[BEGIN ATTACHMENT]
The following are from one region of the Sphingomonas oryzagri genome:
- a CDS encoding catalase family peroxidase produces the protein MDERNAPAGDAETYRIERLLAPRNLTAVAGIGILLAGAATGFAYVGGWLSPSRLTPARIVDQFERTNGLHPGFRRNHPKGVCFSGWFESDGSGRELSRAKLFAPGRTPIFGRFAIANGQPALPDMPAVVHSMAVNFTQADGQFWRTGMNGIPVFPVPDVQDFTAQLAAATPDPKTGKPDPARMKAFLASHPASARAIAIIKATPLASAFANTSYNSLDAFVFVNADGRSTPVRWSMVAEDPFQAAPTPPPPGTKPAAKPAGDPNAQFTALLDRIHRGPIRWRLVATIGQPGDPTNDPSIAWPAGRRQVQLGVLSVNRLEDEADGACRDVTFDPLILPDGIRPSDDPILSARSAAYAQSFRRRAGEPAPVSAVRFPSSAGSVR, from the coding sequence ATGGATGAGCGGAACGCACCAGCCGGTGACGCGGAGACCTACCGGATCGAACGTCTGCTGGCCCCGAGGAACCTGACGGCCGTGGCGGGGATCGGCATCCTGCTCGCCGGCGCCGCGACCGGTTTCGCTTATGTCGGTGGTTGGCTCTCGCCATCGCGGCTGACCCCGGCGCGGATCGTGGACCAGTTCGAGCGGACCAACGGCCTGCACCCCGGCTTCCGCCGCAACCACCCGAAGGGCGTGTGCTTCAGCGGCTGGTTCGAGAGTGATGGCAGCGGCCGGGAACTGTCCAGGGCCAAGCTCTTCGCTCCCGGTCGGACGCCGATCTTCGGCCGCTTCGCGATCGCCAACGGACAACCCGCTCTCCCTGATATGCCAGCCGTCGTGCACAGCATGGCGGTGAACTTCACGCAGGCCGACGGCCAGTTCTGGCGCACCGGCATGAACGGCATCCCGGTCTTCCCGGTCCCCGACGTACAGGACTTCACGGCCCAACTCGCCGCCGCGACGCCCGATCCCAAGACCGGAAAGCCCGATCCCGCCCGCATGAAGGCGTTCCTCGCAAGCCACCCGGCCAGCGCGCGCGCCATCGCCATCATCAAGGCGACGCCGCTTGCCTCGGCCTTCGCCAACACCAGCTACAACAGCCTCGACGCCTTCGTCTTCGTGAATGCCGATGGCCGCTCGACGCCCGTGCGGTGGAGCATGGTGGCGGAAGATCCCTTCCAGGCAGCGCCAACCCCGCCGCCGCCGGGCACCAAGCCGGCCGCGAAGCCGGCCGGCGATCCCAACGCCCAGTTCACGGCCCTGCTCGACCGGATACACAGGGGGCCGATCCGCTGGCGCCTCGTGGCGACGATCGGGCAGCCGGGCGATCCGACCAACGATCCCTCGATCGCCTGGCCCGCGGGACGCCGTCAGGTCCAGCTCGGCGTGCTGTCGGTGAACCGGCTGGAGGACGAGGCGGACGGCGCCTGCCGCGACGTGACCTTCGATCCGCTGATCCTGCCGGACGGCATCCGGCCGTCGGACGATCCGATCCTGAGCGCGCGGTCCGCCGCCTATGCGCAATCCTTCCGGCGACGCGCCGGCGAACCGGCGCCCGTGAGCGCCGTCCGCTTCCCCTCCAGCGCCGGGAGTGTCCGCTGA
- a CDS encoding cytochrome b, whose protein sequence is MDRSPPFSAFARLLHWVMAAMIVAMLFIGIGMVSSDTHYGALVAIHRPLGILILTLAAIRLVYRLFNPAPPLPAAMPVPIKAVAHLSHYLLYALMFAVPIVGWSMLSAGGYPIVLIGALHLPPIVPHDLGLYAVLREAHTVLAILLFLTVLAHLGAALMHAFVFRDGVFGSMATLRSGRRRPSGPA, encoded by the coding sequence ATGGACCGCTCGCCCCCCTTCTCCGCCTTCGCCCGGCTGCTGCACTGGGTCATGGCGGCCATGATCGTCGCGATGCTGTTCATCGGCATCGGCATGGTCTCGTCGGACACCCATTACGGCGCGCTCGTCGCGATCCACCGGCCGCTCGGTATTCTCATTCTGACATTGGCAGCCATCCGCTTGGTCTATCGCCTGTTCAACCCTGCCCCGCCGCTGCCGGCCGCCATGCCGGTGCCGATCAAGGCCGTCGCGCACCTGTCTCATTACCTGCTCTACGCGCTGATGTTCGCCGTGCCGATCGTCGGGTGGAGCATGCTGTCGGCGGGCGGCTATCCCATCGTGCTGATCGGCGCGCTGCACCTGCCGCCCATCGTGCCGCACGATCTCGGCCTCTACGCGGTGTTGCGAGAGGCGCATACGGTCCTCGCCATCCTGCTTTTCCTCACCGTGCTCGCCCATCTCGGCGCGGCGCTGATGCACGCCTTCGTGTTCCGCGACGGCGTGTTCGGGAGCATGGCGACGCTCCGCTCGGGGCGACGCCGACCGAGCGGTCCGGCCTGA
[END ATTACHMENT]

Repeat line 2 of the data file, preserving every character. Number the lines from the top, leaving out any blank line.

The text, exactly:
- a CDS encoding catalase family peroxidase produces the protein MDERNAPAGDAETYRIERLLAPRNLTAVAGIGILLAGAATGFAYVGGWLSPSRLTPARIVDQFERTNGLHPGFRRNHPKGVCFSGWFESDGSGRELSRAKLFAPGRTPIFGRFAIANGQPALPDMPAVVHSMAVNFTQADGQFWRTGMNGIPVFPVPDVQDFTAQLAAATPDPKTGKPDPARMKAFLASHPASARAIAIIKATPLASAFANTSYNSLDAFVFVNADGRSTPVRWSMVAEDPFQAAPTPPPPGTKPAAKPAGDPNAQFTALLDRIHRGPIRWRLVATIGQPGDPTNDPSIAWPAGRRQVQLGVLSVNRLEDEADGACRDVTFDPLILPDGIRPSDDPILSARSAAYAQSFRRRAGEPAPVSAVRFPSSAGSVR, from the coding sequence ATGGATGAGCGGAACGCACCAGCCGGTGACGCGGAGACCTACCGGATCGAACGTCTGCTGGCCCCGAGGAACCTGACGGCCGTGGCGGGGATCGGCATCCTGCTCGCCGGCGCCGCGACCGGTTTCGCTTATGTCGGTGGTTGGCTCTCGCCATCGCGGCTGACCCCGGCGCGGATCGTGGACCAGTTCGAGCGGACCAACGGCCTGCACCCCGGCTTCCGCCGCAACCACCCGAAGGGCGTGTGCTTCAGCGGCTGGTTCGAGAGTGATGGCAGCGGCCGGGAACTGTCCAGGGCCAAGCTCTTCGCTCCCGGTCGGACGCCGATCTTCGGCCGCTTCGCGATCGCCAACGGACAACCCGCTCTCCCTGATATGCCAGCCGTCGTGCACAGCATGGCGGTGAACTTCACGCAGGCCGACGGCCAGTTCTGGCGCACCGGCATGAACGGCATCCCGGTCTTCCCGGTCCCCGACGTACAGGACTTCACGGCCCAACTCGCCGCCGCGACGCCCGATCCCAAGACCGGAAAGCCCGATCCCGCCCGCATGAAGGCGTTCCTCGCAAGCCACCCGGCCAGCGCGCGCGCCATCGCCATCATCAAGGCGACGCCGCTTGCCTCGGCCTTCGCCAACACCAGCTACAACAGCCTCGACGCCTTCGTCTTCGTGAATGCCGATGGCCGCTCGACGCCCGTGCGGTGGAGCATGGTGGCGGAAGATCCCTTCCAGGCAGCGCCAACCCCGCCGCCGCCGGGCACCAAGCCGGCCGCGAAGCCGGCCGGCGATCCCAACGCCCAGTTCACGGCCCTGCTCGACCGGATACACAGGGGGCCGATCCGCTGGCGCCTCGTGGCGACGATCGGGCAGCCGGGCGATCCGACCAACGATCCCTCGATCGCCTGGCCCGCGGGACGCCGTCAGGTCCAGCTCGGCGTGCTGTCGGTGAACCGGCTGGAGGACGAGGCGGACGGCGCCTGCCGCGACGTGACCTTCGATCCGCTGATCCTGCCGGACGGCATCCGGCCGTCGGACGATCCGATCCTGAGCGCGCGGTCCGCCGCCTATGCGCAATCCTTCCGGCGACGCGCCGGCGAACCGGCGCCCGTGAGCGCCGTCCGCTTCCCCTCCAGCGCCGGGAGTGTCCGCTGA